Thick And Creamy Soup Is Key For Preventing A Soggy Bread Bowl

Warm, comforting, and delicious — a good bowl of soup is hard to beat when it comes to chilly winter days, especially when it's served in a good old-fashioned bread bowl. Hey, what's more decadent than dishware you can munch on? And while we'd happily slurp down just about any type of soup paired with fresh, crusty pieces of bread, there are certain kinds you should stick to if you are planning to serve the dish directly inside a loaf. A good rule of thumb? The creamier the consistency, the better.

Whether you're baking it from scratch or using a store-bought loaf, the ideal bread bowl is crispy on the outside, fluffy on the inside, and, of course, sturdy enough to hollow out and serve as a vessel for food. Typically, a round artisanal or sourdough bread loaf will work just fine for serving soups. No matter how hearty your loaf, however, soaking it in liquid for an extended period will result in the bread getting soggy, compromising its structure and leading to it losing its shape and even leaking. To delay this unpleasant outcome long enough to enjoy your meal, you should only serve thicker soups in a bread bowl. 

The best types of soup to serve in a bread bowl

Yes, you may love the taste of grandma's soothing chicken noodles, but brothier soups will soak into the bread's soft, doughy center faster, and leave you with a soggy mess before you're done eating. To preserve your precious bread bowl, opt instead for creamy creations, which will take longer to soak in. After all, you'll need enough time to slurp your soup and break off and dip the crusty edges before the bread starts to fall apart.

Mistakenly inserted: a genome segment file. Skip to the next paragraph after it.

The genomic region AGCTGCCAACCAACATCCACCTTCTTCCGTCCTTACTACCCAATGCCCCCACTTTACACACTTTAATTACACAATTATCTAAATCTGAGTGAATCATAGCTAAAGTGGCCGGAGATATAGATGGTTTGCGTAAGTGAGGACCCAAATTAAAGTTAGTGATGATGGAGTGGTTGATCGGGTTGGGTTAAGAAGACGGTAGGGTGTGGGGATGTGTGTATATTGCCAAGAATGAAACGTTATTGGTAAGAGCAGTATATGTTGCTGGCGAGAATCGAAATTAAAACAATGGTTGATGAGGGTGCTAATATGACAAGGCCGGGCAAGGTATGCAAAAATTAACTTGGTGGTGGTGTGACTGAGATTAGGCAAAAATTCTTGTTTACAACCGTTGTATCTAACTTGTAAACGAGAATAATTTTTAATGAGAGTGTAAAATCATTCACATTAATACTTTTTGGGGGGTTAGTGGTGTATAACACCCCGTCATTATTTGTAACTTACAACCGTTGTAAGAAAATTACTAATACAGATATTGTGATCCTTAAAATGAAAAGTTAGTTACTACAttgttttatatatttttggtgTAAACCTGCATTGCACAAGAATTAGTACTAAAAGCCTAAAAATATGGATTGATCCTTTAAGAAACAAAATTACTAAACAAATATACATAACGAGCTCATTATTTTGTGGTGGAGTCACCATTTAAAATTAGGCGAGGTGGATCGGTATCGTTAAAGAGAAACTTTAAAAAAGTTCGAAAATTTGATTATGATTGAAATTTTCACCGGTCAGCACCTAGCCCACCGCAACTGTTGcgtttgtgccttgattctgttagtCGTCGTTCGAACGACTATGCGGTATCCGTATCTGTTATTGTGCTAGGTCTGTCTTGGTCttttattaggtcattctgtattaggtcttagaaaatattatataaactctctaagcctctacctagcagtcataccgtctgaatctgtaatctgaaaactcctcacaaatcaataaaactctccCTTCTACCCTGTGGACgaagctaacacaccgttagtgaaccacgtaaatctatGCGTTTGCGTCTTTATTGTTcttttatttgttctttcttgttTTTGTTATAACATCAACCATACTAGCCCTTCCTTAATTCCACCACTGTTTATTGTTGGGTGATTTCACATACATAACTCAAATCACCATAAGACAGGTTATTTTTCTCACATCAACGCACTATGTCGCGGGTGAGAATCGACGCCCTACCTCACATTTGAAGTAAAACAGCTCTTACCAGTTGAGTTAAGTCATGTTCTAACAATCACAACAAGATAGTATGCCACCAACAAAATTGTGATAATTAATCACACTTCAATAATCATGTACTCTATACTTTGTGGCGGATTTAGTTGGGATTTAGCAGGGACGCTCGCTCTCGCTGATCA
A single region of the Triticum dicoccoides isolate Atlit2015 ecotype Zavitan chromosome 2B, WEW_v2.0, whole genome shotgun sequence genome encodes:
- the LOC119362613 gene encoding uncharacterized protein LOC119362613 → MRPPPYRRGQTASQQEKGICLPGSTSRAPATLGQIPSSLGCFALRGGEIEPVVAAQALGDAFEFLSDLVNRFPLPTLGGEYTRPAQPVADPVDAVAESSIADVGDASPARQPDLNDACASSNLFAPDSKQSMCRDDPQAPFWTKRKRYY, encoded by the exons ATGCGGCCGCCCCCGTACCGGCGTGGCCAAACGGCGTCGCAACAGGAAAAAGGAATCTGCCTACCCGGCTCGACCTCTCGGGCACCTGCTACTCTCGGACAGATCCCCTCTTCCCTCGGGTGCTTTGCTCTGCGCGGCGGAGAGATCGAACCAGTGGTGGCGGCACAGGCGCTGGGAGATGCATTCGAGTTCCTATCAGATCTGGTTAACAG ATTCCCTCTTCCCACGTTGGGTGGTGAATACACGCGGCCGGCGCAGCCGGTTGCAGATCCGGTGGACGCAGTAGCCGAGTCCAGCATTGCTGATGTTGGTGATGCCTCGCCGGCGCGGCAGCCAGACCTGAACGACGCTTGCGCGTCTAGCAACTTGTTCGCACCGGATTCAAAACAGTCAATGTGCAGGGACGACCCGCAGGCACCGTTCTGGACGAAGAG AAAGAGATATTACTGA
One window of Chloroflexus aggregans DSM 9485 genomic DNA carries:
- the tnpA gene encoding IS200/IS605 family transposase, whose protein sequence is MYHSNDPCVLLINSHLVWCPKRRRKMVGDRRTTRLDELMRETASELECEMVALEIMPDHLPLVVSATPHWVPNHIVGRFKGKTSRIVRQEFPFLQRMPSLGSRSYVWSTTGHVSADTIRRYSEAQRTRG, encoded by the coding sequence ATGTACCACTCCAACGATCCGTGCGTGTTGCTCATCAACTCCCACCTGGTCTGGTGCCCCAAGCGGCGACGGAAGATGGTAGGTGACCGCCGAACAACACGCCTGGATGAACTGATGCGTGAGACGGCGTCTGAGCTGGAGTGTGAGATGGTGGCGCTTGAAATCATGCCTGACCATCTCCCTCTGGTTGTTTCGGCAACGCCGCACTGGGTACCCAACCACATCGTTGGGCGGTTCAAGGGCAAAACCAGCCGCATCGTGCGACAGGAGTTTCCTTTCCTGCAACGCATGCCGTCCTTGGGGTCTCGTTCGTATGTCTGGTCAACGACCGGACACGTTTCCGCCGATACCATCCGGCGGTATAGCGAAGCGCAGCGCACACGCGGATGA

Although this tip may sound limiting, worry not — there are plenty of soups and stews that will meet your bread bowl needs. If you're craving something rich and cheesy, try this classic broccoli cheddar soup, which calls for a thick base of milk and cheese. For a robust meal sure to stick to your bones and delight your taste buds, look no further than this comforting cream of potato recipe, which uses potatoes and heavy cream to create a hearty stew. Even decadent clam chowders and meaty chilis can be perfectly paired with your crusty bread bowl.

Of course, any sort of liquid component will eventually degrade the doughy middle, so if you're hoping to finish your soup and scrape up some of the moist, flavor-soaked bread that remains, you might want to opt for a smaller serving size that takes less time to finish. The last thing you want is the bottom of your bowl giving out in the middle of dinner.